by diagonalization
Bob can fabricate another ``faker algorithm'' which behaves exactly as Alice's algorithm until she mentions her claim,
and subsequently behaves differently.
In that way, Alice will never be able to prove determinism.
Of course, the obvious ``solution'' would be to allow Alice to ``screw open Bob's box''
and see whether contained in it there is any ``paper-and-pencil Turing type machinery;''
alas this is not allowed in the intrinsic epistemology.
Other fallacies involve so-called {\em ``experimental proofs of the Kochen-Specker (KS) theorem''}
-- because ``how can you measure a [proof by] contradiction?'' \cite{clifton};
as well as {\em ``experimental proofs of contextuality''} -- what is actually measured are
violations of Boole-Bell type inequalities {\em via}
successive measurements of counterfactual, complementary observables that are not co-measurable \cite{cabello:210401}.
Although contextuality might be {\em sufficient} to render any experimental records (even beyond quantum correlations \cite{svozil-2011-enough}),
these experiments fall short of any strict test of the {\em necessity} of contextuality.
Still another fallacy is the assumption of the {\em physical (co-)existence of counterfactuals}
(Specker's ``Infuturabilien'' referring to scholastic debates); that is, hypothetical observables
that one could have, but did not measure;
instead some different, complementary, observable has been measured. We shall come back to this issue later.
Finally let me mention the fallacy of supposing that there is some {\em space-time theater}
in which events occur; rather than the ``operationalization'' of space-time {\em via} events \cite{svozil-1996-time,Knuth-Bahreyni}.
%%%%%%%%%%%%%%%%%%%%%%%%%%%%%%%%%%%%%%%%%%%%%%%%%%%%%%%%%%%%%%%%%%%%%%%%%%%%%%%%%%%%%%%%%%%%%%%%%%%%%%%%%%%
\section{Ontological single pure state conjecture}
So, in view of these epistemic limitations and pitfalls,
how might we ``unscramble'' the quantum omelette?
In what follows, the KS and related theorems will be used as a guiding principle.
But first, we need to clarify what constitutes a pure quantum state.
\begin{definition}[State]
Informally, we shall assume that a
{\em pure state} is characterized by
the {\em maximal information} encodable into a physical system.
This can, for instance, be realized by a generalized beam splitter configuration \cite{rzbb}
with an array of detectors; of which only one clicks, the others remain silent.
Formally, a pure quantum state can be represented by a {\em two-valued measure}
either (i) on
an {\em orthonormal basis};
or (ii) on the spectral decomposition of
a {\em maximal operator}, from which all commuting orthogonal projectors corresponding to (i) can be functionally derived
(they occur in the spectrum);
or (iii) on
a {\em context, subalgebra} or {\em block};
or (iv) on the constituents of
a {\em unitary transformation} ``encoding'' the basis states (i) by, say, arranging the coordinates of the
basis as either rows or columns in a matrix representation, and singling out one of the basis elements to ``be true.''
\end{definition}
The (strong) KS theorem is usually proved by taking a finite subset of interconnected
(the dimension of the vector space must be three or higher for interconnectivity)
contexts
(or any similar encoding thereof, such as maximal observables, orthogonal bases, or unitary operators),
and by demonstrating that no two-valued measure (interpretable as classical truth assignment)
exists on those structures of observables
if non-contextuality is required -- meaning that the measure is independent of the context.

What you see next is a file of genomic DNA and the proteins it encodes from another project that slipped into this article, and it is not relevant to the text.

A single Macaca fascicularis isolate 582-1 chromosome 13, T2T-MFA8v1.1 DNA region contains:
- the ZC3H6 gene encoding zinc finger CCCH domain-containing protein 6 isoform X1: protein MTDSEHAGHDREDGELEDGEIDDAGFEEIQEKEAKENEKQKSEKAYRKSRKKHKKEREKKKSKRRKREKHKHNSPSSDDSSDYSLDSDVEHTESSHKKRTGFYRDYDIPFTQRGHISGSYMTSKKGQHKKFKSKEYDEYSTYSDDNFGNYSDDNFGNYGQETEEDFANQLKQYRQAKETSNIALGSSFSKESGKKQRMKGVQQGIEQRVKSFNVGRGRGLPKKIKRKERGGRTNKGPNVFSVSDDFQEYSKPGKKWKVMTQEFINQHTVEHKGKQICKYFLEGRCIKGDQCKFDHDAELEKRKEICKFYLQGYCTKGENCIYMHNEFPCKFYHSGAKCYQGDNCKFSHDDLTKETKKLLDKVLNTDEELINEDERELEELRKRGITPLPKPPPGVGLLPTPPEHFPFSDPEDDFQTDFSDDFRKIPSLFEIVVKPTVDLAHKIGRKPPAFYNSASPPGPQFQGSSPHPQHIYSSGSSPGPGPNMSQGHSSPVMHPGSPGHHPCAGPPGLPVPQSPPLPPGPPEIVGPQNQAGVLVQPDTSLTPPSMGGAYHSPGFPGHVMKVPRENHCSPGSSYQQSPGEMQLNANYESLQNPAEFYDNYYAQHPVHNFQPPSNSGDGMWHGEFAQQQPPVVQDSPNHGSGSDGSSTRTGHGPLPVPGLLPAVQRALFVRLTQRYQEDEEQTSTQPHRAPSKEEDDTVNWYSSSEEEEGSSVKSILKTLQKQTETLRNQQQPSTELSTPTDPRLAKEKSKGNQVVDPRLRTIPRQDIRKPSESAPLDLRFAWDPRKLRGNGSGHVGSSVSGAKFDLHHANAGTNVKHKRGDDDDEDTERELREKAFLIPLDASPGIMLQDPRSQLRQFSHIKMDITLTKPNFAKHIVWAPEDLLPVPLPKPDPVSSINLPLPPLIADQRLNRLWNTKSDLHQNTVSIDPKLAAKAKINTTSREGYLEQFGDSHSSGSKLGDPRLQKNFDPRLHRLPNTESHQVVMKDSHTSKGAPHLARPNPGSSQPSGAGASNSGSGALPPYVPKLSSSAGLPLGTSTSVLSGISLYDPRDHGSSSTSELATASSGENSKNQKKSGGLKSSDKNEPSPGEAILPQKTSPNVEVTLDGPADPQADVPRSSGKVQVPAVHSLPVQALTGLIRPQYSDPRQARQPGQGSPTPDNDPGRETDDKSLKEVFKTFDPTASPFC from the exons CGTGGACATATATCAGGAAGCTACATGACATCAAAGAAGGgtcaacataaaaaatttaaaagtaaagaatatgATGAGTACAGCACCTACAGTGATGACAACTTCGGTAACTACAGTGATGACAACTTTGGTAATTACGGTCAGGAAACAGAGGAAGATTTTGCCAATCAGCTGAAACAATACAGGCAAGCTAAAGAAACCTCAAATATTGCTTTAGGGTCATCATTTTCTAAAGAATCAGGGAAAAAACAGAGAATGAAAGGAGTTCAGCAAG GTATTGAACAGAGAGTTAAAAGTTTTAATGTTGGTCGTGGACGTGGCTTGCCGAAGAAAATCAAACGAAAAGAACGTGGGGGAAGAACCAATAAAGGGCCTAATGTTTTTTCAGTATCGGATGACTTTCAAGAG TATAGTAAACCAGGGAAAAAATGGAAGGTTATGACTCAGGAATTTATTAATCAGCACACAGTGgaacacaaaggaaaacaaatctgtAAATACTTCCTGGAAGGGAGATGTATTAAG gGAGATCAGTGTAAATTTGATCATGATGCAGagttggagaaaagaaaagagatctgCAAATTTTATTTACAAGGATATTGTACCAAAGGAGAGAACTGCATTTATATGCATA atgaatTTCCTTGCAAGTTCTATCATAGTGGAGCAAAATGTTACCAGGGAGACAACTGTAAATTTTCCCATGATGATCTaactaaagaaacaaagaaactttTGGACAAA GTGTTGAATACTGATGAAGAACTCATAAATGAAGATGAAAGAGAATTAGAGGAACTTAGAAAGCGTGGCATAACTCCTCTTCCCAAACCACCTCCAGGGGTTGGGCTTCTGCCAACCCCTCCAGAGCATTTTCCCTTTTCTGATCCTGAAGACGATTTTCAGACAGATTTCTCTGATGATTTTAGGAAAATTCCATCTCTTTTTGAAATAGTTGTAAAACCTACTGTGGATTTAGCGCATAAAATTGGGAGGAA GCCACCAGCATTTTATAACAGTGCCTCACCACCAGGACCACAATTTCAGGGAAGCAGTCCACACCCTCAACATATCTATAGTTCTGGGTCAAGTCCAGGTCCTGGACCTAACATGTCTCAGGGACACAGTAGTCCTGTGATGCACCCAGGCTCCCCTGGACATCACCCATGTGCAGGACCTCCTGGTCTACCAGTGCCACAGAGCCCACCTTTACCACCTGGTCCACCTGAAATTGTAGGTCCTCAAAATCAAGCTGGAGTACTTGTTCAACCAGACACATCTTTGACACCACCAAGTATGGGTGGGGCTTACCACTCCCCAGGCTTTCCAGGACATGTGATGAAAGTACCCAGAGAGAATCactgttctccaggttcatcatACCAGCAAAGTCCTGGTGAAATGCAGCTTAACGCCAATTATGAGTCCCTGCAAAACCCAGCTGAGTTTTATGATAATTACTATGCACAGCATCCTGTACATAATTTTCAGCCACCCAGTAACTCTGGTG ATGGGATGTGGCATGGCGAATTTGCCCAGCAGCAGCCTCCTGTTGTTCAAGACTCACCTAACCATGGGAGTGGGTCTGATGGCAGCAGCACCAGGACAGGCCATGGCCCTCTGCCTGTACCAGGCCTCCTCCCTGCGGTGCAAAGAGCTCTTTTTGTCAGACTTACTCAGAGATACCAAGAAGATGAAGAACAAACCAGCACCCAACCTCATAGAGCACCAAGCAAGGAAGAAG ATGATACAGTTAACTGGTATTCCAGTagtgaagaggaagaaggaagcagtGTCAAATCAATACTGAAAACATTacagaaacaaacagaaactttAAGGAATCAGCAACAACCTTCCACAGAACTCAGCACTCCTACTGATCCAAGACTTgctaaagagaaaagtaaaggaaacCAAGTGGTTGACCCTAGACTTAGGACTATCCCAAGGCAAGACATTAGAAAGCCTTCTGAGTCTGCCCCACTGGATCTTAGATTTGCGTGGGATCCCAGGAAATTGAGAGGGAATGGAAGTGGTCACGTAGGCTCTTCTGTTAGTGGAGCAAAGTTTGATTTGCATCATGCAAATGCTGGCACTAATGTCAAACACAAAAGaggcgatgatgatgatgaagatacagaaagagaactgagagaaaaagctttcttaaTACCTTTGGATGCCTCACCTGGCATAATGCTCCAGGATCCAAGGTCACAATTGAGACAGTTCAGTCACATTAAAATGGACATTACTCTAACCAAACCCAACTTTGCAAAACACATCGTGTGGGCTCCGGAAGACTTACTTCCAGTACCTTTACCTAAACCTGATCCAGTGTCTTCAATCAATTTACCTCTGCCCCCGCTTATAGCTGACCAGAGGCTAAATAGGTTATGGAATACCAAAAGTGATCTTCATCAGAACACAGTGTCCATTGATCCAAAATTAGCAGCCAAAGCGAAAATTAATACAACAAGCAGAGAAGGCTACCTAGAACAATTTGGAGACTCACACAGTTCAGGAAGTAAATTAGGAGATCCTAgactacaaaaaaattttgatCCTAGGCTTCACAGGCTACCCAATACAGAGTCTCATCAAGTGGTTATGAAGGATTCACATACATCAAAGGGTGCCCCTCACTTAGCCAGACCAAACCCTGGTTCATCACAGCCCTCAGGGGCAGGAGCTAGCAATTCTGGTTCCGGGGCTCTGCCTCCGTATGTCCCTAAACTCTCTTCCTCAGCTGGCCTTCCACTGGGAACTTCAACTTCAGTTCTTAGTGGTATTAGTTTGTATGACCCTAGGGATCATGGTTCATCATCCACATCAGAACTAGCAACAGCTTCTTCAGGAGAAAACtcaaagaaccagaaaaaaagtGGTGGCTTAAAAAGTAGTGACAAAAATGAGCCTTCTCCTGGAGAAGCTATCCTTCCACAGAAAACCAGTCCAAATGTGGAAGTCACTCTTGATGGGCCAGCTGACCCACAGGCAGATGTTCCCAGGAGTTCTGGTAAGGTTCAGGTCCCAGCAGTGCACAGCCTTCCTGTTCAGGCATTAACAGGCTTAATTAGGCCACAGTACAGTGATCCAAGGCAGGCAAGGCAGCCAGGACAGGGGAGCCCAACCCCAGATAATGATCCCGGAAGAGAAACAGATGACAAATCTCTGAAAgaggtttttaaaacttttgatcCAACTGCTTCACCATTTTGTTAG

In a classical (non-contextual) sense, ``somewhere'' in these finite constructions any attempt to
overlay a two-valued measure
-- that is, any enumeration of truth assignments regarding the propositions about outcomes of conceivable measurements --
must break down due to inconsistencies.
This also occurs, at least for some members of an ensemble, in Boole-Bell-type configurations \cite{peres222}.
Other weak forms of the KS theorem allow two-valued measures,
alas they may be too scarce to, for instance, be able to separate all observables; and to allow a
homeomorphic embedding into Boolean algebras.
A formalism defining partial frame functions,
similar to the one developed in Ref. \cite{2012-incomput-proofsCJ,2013-KstLip}
(instead of the ``holistic'' frame function defined everywhere by
Pitowsky's {\em logical indeterminacy principle} \cite{pitowsky:218,hru-pit-2003})
can, in a particular sense, be considered an ``improved'' version of the KS theorem
which certifies ``breakdown of (non-contextual) value definiteness'' for any observable
$\vert \textsf{\textbf{b}} \rangle \langle \textsf{\textbf{b}} \vert$
(associated with the vector $\vert \textsf{\textbf{b}} \rangle$;
from now on, the vector and its associated projector will be used synonymously),
if the
quantum is prepared in a particular state such that the observable $\vert \textsf{\textbf{c}}\rangle$,
which must be non-orthogonal and non-collinear to $\vert \textsf{\textbf{b}} \rangle$, occurs with certainty.
More formally, by considering some finite construction of interconnected contexts
$\Gamma (C_1,C_2,\ldots ,C_i)$, $i<\infty$, it turns out that
both possible value assignments
$v( \vert \textsf{\textbf{b}} \rangle )= 0$ as well as
$v( \vert \textsf{\textbf{b}} \rangle )= 1$ are inconsistent with the value assignment $v( \vert \textsf{\textbf{c}} \rangle )= 1$
for any non-orthogonal and non-collinear $\vert \textsf{\textbf{b}} \rangle$.
While, for proof technical reasons,
the Abbott-Calude-Conder-Svozil theorem (ACCS) \cite{2012-incomput-proofsCJ} restricted the angles to
$\sqrt{{5/14}} \le \vert \langle \textsf{\textbf{c}} \mid \textsf{\textbf{b}}\rangle \vert \le {3/\sqrt{14}}$,
these boundaries have been extended in a recent paper by Abbott, Calude, and the author \cite{2013-KstLip}.
In what follows we shall argue that, by explicitly excluding certain {\em star-shaped configurations of contexts}
characterized by an arbitrary number of orthogonal bases